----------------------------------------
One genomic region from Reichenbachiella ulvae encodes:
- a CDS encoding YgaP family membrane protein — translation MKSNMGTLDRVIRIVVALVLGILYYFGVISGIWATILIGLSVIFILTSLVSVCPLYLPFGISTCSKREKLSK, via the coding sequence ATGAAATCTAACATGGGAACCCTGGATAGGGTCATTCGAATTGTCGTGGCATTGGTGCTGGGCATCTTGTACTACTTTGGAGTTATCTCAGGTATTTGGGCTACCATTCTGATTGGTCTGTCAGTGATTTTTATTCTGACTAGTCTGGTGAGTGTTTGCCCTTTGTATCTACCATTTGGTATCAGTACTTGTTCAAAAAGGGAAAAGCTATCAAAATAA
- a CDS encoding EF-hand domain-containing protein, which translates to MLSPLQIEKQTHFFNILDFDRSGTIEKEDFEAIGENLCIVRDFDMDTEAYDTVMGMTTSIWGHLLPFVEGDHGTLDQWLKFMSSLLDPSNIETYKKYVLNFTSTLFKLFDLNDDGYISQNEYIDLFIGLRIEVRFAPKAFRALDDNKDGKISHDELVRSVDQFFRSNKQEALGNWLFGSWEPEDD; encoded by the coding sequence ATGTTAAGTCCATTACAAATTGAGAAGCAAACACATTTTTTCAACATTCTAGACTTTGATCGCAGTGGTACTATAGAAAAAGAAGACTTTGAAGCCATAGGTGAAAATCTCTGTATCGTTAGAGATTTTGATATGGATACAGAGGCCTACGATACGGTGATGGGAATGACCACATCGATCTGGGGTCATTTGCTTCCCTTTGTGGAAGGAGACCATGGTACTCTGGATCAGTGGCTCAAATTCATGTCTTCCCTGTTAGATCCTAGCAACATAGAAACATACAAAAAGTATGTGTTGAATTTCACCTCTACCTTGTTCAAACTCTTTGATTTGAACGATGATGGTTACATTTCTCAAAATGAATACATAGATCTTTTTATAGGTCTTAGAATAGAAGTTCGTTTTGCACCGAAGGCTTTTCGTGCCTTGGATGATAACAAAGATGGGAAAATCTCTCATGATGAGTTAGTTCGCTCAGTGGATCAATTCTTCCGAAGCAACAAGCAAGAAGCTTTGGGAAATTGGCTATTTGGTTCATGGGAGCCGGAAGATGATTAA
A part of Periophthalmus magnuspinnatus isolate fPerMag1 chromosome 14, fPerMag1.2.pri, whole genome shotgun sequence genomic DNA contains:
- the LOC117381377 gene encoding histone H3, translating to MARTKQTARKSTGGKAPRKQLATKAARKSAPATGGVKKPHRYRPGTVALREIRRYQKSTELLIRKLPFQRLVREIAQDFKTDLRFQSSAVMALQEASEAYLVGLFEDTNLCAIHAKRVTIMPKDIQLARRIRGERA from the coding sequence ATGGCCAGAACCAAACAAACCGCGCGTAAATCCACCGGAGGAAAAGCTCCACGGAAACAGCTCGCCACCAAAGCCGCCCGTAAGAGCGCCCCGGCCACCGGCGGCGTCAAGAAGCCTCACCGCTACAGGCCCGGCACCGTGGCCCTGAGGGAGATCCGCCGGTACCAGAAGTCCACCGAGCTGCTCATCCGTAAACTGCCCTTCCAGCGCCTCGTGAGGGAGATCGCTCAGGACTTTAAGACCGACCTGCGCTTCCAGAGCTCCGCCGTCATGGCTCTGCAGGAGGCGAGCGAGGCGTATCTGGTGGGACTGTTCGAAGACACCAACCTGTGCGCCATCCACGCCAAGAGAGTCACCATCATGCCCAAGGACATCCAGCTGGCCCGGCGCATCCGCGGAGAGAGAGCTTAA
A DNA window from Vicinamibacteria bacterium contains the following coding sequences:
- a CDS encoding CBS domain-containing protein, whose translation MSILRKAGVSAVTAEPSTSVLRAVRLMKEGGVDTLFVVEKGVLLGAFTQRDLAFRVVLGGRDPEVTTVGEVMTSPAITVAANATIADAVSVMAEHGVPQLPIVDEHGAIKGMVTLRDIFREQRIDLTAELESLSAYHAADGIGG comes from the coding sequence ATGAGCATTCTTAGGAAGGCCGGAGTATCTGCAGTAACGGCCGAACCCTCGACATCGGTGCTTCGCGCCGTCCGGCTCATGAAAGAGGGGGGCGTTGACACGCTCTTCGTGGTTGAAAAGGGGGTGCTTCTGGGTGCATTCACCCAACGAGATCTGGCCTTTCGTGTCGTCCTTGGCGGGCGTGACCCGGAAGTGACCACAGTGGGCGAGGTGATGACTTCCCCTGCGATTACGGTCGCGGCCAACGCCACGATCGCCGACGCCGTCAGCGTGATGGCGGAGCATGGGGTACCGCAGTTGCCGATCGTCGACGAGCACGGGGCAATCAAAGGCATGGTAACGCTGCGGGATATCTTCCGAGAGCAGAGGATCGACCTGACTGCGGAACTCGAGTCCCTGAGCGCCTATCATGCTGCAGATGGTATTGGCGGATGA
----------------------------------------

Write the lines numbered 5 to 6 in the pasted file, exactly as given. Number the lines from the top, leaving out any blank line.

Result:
- the LOC117381377 gene encoding histone H3, translating to MARTKQTARKSTGGKAPRKQLATKAARKSAPATGGVKKPHRYRPGTVALREIRRYQKSTELLIRKLPFQRLVREIAQDFKTDLRFQSSAVMALQEASEAYLVGLFEDTNLCAIHAKRVTIMPKDIQLARRIRGERA from the coding sequence ATGGCCAGAACCAAACAAACCGCGCGTAAATCCACCGGAGGAAAAGCTCCACGGAAACAGCTCGCCACCAAAGCCGCCCGTAAGAGCGCCCCGGCCACCGGCGGCGTCAAGAAGCCTCACCGCTACAGGCCCGGCACCGTGGCCCTGAGGGAGATCCGCCGGTACCAGAAGTCCACCGAGCTGCTCATCCGTAAACTGCCCTTCCAGCGCCTCGTGAGGGAGATCGCTCAGGACTTTAAGACCGACCTGCGCTTCCAGAGCTCCGCCGTCATGGCTCTGCAGGAGGCGAGCGAGGCGTATCTGGTGGGACTGTTCGAAGACACCAACCTGTGCGCCATCCACGCCAAGAGAGTCACCATCATGCCCAAGGACATCCAGCTGGCCCGGCGCATCCGCGGAGAGAGAGCTTAA
A DNA window from Vicinamibacteria bacterium contains the following coding sequences: